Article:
* * * * *
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4. Revise the third and fourth sentences of § 120.210 to read as follows:

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What percentage of a loan may SBA guarantee?
* * * * *

Effective December 21, 2000, loans up to $150,000 may receive a maximum guaranty of 85 percent. Loans more than $150,000 may receive a maximum guaranty of 75 percent, except as otherwise authorized by law.

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5. Amend § 120.220 by adding an introductory paragraph, redesignating paragraphs (b) and (c) as (e) and (f), removing the chart in paragraph (a), revising paragraph (a), and adding new paragraphs (b), (c), and (d) to read as follows:

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Fees that Lender pays SBA.

A Lender must pay a guaranty fee to SBA for each loan it makes. Payment of the guaranty fee by the Lender when due to SBA is a prerequisite for SBA's guaranty. Nonpayment of a guaranty fee relieves SBA of liability in the event of loan default. Acceptance of the guaranty fee by SBA does not waive any right of SBA arising from a Lender's negligence, misconduct or violation of any provision of this part, the guaranty agreement, or the loan authorization.

(a) Amount of guaranty fee. For a loan with a maturity of twelve (12) months or less, the guaranty fee which the Lender must pay to SBA is one-quarter (1/4) of one percent of the guaranteed portion of the loan. For a loan with a maturity of more than twelve (12) months, the guaranty fee is:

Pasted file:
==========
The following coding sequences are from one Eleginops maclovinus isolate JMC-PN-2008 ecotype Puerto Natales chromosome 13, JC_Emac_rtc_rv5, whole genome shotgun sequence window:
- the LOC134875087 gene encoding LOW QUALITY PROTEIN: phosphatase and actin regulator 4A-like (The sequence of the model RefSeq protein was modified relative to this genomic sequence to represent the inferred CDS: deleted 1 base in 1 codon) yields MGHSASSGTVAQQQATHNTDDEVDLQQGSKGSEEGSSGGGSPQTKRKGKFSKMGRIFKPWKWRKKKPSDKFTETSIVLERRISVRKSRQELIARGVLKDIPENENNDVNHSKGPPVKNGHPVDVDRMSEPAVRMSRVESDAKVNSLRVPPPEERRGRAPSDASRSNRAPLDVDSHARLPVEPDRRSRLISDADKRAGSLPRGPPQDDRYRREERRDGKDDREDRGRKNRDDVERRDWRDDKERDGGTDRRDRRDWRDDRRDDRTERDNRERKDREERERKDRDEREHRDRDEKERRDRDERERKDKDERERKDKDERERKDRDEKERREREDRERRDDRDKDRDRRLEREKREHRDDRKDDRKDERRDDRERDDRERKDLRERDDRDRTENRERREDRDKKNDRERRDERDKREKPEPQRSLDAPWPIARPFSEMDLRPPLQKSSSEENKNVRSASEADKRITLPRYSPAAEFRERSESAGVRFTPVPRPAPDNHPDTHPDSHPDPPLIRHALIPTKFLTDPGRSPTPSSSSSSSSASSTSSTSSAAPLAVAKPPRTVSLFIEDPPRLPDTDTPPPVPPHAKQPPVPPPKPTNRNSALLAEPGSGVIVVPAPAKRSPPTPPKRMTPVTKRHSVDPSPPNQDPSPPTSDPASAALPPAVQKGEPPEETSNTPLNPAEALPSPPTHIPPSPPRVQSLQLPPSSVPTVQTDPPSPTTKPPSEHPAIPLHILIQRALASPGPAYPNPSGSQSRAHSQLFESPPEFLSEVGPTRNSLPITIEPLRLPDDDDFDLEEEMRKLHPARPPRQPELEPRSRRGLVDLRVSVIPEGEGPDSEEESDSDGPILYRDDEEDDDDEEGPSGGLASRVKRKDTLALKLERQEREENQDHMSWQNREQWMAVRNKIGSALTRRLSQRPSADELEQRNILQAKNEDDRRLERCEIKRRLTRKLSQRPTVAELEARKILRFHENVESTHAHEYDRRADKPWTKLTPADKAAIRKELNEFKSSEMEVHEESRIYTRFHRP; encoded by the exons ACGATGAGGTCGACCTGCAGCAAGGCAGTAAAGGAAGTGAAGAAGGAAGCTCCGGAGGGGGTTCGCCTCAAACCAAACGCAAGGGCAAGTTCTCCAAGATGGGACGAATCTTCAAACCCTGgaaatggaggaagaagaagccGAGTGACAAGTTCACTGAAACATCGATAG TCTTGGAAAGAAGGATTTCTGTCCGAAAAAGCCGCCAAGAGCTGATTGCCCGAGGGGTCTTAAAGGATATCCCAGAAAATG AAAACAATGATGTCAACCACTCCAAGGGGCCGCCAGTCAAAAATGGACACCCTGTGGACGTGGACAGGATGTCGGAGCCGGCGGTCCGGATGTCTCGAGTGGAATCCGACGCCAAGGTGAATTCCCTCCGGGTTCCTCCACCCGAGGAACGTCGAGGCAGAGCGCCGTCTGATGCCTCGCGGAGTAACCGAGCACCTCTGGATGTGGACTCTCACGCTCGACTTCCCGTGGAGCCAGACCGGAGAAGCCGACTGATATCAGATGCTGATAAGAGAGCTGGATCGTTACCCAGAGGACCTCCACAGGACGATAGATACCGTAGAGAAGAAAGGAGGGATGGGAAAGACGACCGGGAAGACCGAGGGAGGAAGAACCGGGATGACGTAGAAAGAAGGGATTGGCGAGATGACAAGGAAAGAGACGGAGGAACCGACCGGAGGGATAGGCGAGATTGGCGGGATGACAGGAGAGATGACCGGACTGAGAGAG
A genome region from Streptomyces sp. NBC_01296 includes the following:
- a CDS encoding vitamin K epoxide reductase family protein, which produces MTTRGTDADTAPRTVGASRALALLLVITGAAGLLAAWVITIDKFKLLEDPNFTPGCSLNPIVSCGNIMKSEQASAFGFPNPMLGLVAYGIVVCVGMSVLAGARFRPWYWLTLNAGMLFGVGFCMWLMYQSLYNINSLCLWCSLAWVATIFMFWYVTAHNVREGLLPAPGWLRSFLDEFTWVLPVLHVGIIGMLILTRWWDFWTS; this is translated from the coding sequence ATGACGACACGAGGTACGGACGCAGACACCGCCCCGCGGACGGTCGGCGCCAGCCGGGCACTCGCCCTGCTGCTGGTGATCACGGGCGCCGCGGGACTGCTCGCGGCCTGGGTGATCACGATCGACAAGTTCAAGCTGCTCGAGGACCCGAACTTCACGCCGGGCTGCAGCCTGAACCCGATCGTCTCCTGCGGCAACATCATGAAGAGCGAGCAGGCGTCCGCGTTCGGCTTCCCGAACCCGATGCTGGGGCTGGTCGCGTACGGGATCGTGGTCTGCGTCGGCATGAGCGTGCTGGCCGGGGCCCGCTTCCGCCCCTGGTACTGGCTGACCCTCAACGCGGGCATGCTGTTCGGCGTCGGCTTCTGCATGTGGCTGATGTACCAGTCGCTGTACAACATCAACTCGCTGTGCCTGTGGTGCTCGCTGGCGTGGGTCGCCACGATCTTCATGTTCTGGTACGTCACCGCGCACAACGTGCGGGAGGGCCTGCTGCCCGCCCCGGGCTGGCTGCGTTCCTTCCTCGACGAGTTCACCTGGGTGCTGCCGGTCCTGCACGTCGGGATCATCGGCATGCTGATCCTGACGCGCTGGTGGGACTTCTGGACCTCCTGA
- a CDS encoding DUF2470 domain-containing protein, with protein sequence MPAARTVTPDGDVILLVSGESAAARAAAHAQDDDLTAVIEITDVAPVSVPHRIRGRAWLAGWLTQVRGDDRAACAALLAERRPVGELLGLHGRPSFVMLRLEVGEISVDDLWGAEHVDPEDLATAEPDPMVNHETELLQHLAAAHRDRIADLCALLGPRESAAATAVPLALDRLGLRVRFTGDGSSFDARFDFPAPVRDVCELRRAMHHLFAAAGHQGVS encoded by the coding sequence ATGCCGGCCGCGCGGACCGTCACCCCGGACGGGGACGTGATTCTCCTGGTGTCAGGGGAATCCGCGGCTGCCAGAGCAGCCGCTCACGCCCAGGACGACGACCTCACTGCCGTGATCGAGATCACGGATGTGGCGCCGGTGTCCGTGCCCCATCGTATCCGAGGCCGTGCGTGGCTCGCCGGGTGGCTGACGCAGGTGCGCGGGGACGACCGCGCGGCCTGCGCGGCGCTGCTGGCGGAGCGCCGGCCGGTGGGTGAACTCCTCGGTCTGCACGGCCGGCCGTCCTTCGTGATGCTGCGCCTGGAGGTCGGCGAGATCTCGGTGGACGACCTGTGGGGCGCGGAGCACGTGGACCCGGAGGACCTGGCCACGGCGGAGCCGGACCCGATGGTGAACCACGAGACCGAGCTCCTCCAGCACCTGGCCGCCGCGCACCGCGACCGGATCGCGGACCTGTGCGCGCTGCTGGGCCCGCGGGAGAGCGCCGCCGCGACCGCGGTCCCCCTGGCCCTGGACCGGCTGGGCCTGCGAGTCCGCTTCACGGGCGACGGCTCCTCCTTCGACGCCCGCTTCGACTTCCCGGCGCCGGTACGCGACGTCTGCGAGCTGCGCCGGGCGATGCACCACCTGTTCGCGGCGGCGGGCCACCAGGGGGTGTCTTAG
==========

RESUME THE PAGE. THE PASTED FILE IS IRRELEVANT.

(1) 2 percent of the guaranteed portion of the loan if the total amount of the loan is not more than $150,000,

(2) 3 percent of the guaranteed portion of a loan if the total amount is more than $150,000 but not more than $700,000, and

(3) 3.5 percent of the guaranteed portion of a loan if the total amount is more than $700,000.

(b) When the guaranty fee is payable. For a loan with a maturity of twelve (12) months or less, the Lender must pay the guaranty fee to SBA with its application for a guaranty. The Lender may charge the Borrower for the fee when the loan is approved by SBA. For a loan with a maturity in excess of twelve (12) months, the lender must pay the guaranty fee to SBA within 90 days after SBA gives its loan approval. The Lender may charge the Borrower for the fee after the Lender has made the first disbursement of the loan. The Borrower may use the loan proceeds to pay the guaranty fee. However, the first disbursement must not be made solely or primarily to pay the guaranty fee.

(c) Refund of guaranty fee. For a loan with a maturity of twelve (12) months or less, SBA will refund the guaranty fee if the loan application is withdrawn prior to approval by SBA; if the SBA declines to guarantee the loan; or if SBA changes the Lender's loan terms and then approves the loan, but SBA's modified terms are unacceptable to the Lender. In that case, the Lender must request a refund in writing within 30 calendar days of SBA's approval. For a loan with a maturity of more than twelve (12) months, SBA will refund the guaranty fee if the Lender has not made any disbursement and the lender requests in writing the refund and cancellation of the SBA guaranty.

(d) Lender's retention of portion of guaranty fee. With respect to a loan with a maturity of more than twelve (12) months, where the total loan amount is no more than $150,000, a Lender may retain not more than 25 percent of the guaranty fee (50 basis points).